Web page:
My favorite thing about programming is learning by doing it. I’m not one of those people that enjoys sitting in lectures or understanding theory. I love creating things, and hackathons are a great way to bring those aspects together. The idea is that you make something with a specific goal. Sometimes, you use a specific language; sometimes, you use anything you want. You don’t even have to know how to use one, because people can teach you there. The point is to make something cool!
One of the biggest hackathons that started on campus last year is the iOS App Challenge, hosted by Apple (yes, that Apple), along with the Computer Science Community (CSC) and the Society of Software Engineers (SSE). Teams of three, usually at least a developer and a designer, come together to make an iOS app and use a “secret” API (application programming interface), so that nobody can make anything beforehand. If you don’t know Objective-C, Apple developers offer a basic crash course the day before with tons of tutorials provided by the CSC and the SSE. It’s great for those that want to get a head start on working on iOS apps or learning Objective-C and even better for those that want to leave an impression on Apple.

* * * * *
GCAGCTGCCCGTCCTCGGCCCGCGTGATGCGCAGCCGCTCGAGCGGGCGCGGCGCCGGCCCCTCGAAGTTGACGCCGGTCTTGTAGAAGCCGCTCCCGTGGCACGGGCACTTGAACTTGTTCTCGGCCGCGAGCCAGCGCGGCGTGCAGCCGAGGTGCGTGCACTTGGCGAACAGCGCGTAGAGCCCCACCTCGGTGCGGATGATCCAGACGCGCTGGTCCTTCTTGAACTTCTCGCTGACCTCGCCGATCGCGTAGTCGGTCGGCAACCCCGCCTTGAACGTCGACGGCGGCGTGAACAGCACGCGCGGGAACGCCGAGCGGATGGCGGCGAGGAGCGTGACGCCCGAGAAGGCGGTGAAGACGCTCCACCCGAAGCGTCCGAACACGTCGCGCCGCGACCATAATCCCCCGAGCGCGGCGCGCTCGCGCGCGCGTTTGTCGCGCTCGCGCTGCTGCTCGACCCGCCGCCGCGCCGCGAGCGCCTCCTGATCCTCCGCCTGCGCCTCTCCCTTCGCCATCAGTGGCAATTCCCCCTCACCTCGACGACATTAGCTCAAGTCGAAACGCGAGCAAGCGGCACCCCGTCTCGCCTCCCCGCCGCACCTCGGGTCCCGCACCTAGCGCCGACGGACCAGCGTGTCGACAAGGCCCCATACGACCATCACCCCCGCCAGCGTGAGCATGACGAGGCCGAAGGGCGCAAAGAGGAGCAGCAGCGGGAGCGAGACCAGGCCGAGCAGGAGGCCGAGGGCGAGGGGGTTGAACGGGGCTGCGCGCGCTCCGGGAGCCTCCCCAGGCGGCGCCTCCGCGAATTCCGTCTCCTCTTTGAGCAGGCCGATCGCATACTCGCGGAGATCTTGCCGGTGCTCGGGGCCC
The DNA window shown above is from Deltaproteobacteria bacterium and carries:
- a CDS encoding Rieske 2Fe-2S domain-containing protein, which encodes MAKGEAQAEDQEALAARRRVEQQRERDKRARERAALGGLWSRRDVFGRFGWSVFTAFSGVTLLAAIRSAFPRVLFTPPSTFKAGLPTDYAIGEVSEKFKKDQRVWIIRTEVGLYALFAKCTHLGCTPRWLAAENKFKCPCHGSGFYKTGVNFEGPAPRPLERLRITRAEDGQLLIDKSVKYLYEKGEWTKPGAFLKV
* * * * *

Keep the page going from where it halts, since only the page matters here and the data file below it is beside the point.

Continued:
This year, it was held during the first week of classes, giving students ample time to dedicate most of their five days to development. The apps were presented to an audience of students and a panel of judges, esteemed members of the RIT Computing community.
Sean Strout, a Computing Science Professor: https://www.cs.rit.edu/people/faculty/sps
Andy Phelps, Director of MAGIC and former Director of Interactive Games and Media: http://igm.rit.edu/~andy/index.html
Derek Erdmann, President of the Society of Software Engineers: http://sse.se.rit.edu/
Jen Lamere, a First-Year Software Engineer: http://www.rit.edu/news/story.php?id=50507
Awesome prizes were offered to the top two apps, judged by innovation and complexity, and the audience choice app: http://ritios.challengepost.com/. Yes, that says three 256 GB MacBook Airs (it’s Apple). They even raffled off some cool swag to the audience. While RIT’s free shirts are pretty great, nothing compares to winning an Apple AirPlay or a limited edition Apple hoodie (you can’t even buy those!).
Overall, it’s really just a great opportunity to get your feet wet in some iOS development, or make something insanely awesome if you already have the programming chops. You can find the winners and submissions from this year’s challenge here: http://ritios.challengepost.com/submissions.